A Best Practice.  A great example of a solution that works with both of those ideas is what we are doing here in Tampa.  I am a member of the Care4Creation committee of the faith-based (and generally liberal) Hillsborough Organization for Progress and Equality (H.O.P.E.), which looks to pressure politicians to do the right thing on multiple fronts.  Unlike many activist organizations, ours develops doable projects based on research that politicians from both sides of the aisle might be willing to support.  Recently, our committee succeeded in encouraging politicians to increase funding to improve the resilience of disadvantaged communities using green infrastructure for at least five retention ponds.  What did we mean in that proposal?

  • The term resilience is often being used instead of climate change or sea level rise because it includes the immediate concerns for preventing damage from storms, fires, or other natural disasters as well as long-term impacts from climate change, which appeals to all sides.
  • Retention ponds are built to manage stormwater runoff from storms, which is important to everyone in Florida – think hurricanes! green infrastructure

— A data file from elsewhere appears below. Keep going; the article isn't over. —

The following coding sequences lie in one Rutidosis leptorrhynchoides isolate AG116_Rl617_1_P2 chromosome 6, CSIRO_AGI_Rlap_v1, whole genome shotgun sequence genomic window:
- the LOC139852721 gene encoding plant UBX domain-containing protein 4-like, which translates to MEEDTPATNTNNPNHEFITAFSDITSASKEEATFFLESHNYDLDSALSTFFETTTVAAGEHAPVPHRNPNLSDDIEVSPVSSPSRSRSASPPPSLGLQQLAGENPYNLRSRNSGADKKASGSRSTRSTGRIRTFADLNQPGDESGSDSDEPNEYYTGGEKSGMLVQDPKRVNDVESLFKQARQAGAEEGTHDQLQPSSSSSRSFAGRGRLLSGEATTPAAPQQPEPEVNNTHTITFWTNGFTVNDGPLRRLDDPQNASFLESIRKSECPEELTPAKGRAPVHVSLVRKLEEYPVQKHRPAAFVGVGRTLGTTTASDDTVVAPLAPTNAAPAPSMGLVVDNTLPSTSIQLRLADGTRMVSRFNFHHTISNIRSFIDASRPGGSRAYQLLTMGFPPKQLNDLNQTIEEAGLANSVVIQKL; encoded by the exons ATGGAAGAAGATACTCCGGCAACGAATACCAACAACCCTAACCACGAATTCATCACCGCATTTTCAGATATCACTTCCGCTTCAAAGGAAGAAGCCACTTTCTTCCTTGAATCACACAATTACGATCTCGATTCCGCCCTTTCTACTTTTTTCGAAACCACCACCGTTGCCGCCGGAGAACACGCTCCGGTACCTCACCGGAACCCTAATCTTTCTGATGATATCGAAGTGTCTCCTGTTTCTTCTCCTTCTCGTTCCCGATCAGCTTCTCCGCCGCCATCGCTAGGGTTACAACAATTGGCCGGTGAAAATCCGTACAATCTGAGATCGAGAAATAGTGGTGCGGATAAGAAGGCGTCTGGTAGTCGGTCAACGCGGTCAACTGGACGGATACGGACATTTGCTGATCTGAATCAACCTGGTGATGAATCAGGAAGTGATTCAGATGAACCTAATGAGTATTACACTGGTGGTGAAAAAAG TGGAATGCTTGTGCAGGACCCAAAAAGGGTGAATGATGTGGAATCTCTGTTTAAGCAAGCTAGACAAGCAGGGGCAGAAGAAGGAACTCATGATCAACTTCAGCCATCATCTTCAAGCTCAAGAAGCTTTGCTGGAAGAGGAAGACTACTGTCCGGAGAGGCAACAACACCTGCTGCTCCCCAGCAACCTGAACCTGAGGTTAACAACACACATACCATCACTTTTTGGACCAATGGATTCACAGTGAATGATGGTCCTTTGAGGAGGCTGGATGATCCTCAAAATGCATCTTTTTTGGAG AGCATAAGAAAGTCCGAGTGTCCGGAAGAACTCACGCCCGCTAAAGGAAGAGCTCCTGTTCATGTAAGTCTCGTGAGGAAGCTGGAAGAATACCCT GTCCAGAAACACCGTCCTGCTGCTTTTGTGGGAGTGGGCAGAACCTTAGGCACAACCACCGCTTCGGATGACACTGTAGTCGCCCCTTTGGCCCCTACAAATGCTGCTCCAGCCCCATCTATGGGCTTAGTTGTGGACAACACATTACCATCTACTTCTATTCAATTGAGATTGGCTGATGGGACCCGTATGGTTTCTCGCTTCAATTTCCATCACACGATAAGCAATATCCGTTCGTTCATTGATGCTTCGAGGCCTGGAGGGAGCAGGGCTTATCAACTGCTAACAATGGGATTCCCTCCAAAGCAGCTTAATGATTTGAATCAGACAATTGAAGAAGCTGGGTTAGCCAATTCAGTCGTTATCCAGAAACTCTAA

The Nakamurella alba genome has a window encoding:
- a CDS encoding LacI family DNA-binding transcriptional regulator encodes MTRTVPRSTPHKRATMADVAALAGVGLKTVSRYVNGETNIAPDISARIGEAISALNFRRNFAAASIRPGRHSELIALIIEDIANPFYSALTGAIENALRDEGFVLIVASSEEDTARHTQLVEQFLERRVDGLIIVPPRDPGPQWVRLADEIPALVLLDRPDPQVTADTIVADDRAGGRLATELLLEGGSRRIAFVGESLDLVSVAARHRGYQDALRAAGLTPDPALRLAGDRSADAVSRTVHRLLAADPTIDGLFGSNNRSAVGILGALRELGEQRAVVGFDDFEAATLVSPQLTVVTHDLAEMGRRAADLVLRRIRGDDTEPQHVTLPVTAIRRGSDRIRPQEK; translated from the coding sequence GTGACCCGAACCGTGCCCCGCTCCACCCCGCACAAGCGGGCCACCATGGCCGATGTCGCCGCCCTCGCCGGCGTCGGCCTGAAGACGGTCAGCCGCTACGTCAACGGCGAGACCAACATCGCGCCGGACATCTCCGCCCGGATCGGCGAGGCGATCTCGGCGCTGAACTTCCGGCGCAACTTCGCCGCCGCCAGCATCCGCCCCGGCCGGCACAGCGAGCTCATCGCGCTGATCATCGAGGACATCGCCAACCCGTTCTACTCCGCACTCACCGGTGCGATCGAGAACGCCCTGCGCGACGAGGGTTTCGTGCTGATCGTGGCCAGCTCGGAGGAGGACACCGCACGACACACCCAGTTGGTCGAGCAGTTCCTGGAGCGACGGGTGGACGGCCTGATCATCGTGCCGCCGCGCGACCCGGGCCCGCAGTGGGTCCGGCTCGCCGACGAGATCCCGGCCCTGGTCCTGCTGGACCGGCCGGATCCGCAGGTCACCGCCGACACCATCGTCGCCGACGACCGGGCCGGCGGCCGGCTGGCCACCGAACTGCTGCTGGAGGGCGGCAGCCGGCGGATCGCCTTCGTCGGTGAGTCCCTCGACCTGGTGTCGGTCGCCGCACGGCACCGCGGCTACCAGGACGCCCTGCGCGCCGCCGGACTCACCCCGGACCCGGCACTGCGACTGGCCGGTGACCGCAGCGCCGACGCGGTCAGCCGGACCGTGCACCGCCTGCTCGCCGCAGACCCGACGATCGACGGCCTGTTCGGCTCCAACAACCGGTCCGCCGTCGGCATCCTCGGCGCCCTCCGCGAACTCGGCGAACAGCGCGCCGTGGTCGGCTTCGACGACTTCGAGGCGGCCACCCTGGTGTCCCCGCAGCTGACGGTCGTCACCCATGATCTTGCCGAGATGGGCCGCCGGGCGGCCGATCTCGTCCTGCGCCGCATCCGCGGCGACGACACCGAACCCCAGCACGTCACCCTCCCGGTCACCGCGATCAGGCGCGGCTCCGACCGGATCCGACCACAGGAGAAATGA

• Green infrastructure involves planting trees and native vegetation to help water soak into the ground faster and improve water quality.
  • Fairness. Green infrastructure has the added benefit of making ponds lovelier, which improves the quality of life in urban areas by providing spaces for recreational activities.  That appeals to another value besides love of nature.  According to Jonathan Haidt in The Righteous Mind: Why Good People are Divided by Politics and Religion, conservatives’ sense of fairness is as strong as any other of the six key values he uncovered: care, liberty, fairness, loyalty, authority (which I think is better termed as respect), and spirituality.  What does that mean?  It means that conservatives dislike the inequality between different parts of the community – e.g., inner city vs. suburbs – because it offends their sense of fairness.